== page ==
The “Arab spring” is gradually transforming into the “Kurdish spring”; at least this is what the recent frequent clashes between the Turkish regular army and the Kurdish population of Syria, and, to some extent, Iran, resemble now. Apparently, the Kurds realized that the current mess in the Near East may aid them in creating independent Kurdistan and thus taking control over oil flows not only from Iraq but Syria as well.
PanARMENIAN.Net – Turkey, faced with the Kurdish issue for several decades now, plays a major part in preventing such scenario. The Turkish regular army keeps trying to annihilate Kurdish militants from the Kurdistan Workers’ Party (PKK), yet to no avail. Penetration onto the territory of sovereign Iraq under the veil of Kurdish camp destruction also ends up in failure. In addition, there are Syrian Kurds united to form the Kurdish Democratic Union Party (PYD), which has close links with PKK. Furthermore, the Kurdish Pejak party banned in Iran and other independent groups of Kurdish militants also cause serious damage to Turkey.
The failed “zero problems with neighbours” policy by Ahmet Davutoglu stirred talks on his resignation on top governmental level in Turkey, since Turkey’s foreign policy has turned into a “problem with almost all its neighbours”. Also, it is worth noting that in collusion with Assad, PYD controls key regions in north-eastern Syria. Unification of Kurdish groups will most likely result in a total nightmare for Turkey, with independent Kurdistan being established on the territory of Turkey, Syria, Iraq and Iran. Also, there is the Kurdish National Council (KNC) operating in Syria; it comprises 11 parties which have no disagreements with either Assad or the Iraqi Kurds.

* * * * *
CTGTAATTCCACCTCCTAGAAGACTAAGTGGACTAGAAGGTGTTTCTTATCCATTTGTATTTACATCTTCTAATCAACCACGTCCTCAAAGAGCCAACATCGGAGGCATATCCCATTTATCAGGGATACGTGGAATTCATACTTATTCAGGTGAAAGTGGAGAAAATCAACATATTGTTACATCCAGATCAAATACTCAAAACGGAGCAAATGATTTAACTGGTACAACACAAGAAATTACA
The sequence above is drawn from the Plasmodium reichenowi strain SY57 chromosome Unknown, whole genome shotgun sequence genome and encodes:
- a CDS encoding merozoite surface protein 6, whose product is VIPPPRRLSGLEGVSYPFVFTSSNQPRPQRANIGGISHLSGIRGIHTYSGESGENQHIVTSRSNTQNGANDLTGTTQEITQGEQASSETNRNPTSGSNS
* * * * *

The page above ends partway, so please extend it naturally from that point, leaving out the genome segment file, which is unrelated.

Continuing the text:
Ertuğrul Özkök, columnist for the Hürriyet paper asks a quite reasonable question: “We could not manage a 400 kilometer Kurdish border. How are we going to manage 1,200 kilometers?”
“Arabs are fighting each other; Kurds are winning. The Kurds are taking one more step on their path to an independent state. Besides, they are able to achieve this without firing one bullet. So where is Turkey’s Foreign Minister?” Özkök says.
And, of course, the oil: two Kirkuk–Ceyhan strategic oil and gas pipelines are the trump the Kurds can successfully play; actually, they are quite likely to do so. Independent Kurdistan won’t consider Ankara, Baghdad or Damascus.It has everything it needs – the oil, the key advantage in the Near East.
If you have no oil, you have to adjust to others, while oil resources make others adjust to you.
Meanwhile, the Turkish authorities threatened Syria with intervention declaring they won’t allow Kurdish separatists use the territory of this country for their bases. At the same time, Turkey keeps deploying troops at the 900-km Syrian border.
The Turkish government is concerned about the circumstance that Syrian Kurds take control over increasingly large number of settlements near the Turkish border, while the Syrian government continues battling against the rebels in other regions of the country.
“We won’t tolerate establishment of terrorist structure near our border, be it al Qaeda or PKK” Ahmet Davutoglu told the Turkish TV. “This is a matter of our national security, and we will take the necessary action,” he said. Prime Minister Recep Tayyip Erdoğan made a similar statement last week. The Kurdish separatism emerges again, and many Turkish generals believe the risk becomes increasingly larger for Turkey.